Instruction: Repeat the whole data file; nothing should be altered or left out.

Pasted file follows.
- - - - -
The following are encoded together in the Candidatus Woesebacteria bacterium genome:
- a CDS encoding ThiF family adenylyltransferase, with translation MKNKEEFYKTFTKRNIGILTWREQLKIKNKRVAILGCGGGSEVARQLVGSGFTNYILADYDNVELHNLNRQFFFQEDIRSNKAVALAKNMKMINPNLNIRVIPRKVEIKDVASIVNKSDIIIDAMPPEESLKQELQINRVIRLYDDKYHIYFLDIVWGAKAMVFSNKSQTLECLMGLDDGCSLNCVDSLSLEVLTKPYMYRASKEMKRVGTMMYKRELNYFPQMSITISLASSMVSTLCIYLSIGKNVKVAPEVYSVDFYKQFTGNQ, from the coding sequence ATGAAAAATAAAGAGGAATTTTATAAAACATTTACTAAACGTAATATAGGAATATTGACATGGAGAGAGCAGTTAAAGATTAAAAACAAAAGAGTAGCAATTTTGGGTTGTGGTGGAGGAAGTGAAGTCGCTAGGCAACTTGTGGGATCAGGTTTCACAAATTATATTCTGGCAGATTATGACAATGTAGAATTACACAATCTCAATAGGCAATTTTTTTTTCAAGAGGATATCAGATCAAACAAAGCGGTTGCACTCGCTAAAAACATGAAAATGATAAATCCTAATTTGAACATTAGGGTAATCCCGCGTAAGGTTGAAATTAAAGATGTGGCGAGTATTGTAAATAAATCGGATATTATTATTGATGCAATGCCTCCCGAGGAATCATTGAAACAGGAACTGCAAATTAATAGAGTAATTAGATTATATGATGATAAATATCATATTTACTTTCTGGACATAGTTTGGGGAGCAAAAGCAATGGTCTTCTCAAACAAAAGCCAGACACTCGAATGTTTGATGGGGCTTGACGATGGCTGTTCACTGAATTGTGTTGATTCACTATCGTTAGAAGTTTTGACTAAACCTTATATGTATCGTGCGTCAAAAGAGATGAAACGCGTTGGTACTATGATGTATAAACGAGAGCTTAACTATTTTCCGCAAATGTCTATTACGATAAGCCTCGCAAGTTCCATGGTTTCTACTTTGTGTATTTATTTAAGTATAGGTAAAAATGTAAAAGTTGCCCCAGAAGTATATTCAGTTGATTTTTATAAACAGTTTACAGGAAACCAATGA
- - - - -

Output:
The following are encoded together in the Candidatus Woesebacteria bacterium genome:
- a CDS encoding ThiF family adenylyltransferase, with translation MKNKEEFYKTFTKRNIGILTWREQLKIKNKRVAILGCGGGSEVARQLVGSGFTNYILADYDNVELHNLNRQFFFQEDIRSNKAVALAKNMKMINPNLNIRVIPRKVEIKDVASIVNKSDIIIDAMPPEESLKQELQINRVIRLYDDKYHIYFLDIVWGAKAMVFSNKSQTLECLMGLDDGCSLNCVDSLSLEVLTKPYMYRASKEMKRVGTMMYKRELNYFPQMSITISLASSMVSTLCIYLSIGKNVKVAPEVYSVDFYKQFTGNQ, from the coding sequence ATGAAAAATAAAGAGGAATTTTATAAAACATTTACTAAACGTAATATAGGAATATTGACATGGAGAGAGCAGTTAAAGATTAAAAACAAAAGAGTAGCAATTTTGGGTTGTGGTGGAGGAAGTGAAGTCGCTAGGCAACTTGTGGGATCAGGTTTCACAAATTATATTCTGGCAGATTATGACAATGTAGAATTACACAATCTCAATAGGCAATTTTTTTTTCAAGAGGATATCAGATCAAACAAAGCGGTTGCACTCGCTAAAAACATGAAAATGATAAATCCTAATTTGAACATTAGGGTAATCCCGCGTAAGGTTGAAATTAAAGATGTGGCGAGTATTGTAAATAAATCGGATATTATTATTGATGCAATGCCTCCCGAGGAATCATTGAAACAGGAACTGCAAATTAATAGAGTAATTAGATTATATGATGATAAATATCATATTTACTTTCTGGACATAGTTTGGGGAGCAAAAGCAATGGTCTTCTCAAACAAAAGCCAGACACTCGAATGTTTGATGGGGCTTGACGATGGCTGTTCACTGAATTGTGTTGATTCACTATCGTTAGAAGTTTTGACTAAACCTTATATGTATCGTGCGTCAAAAGAGATGAAACGCGTTGGTACTATGATGTATAAACGAGAGCTTAACTATTTTCCGCAAATGTCTATTACGATAAGCCTCGCAAGTTCCATGGTTTCTACTTTGTGTATTTATTTAAGTATAGGTAAAAATGTAAAAGTTGCCCCAGAAGTATATTCAGTTGATTTTTATAAACAGTTTACAGGAAACCAATGA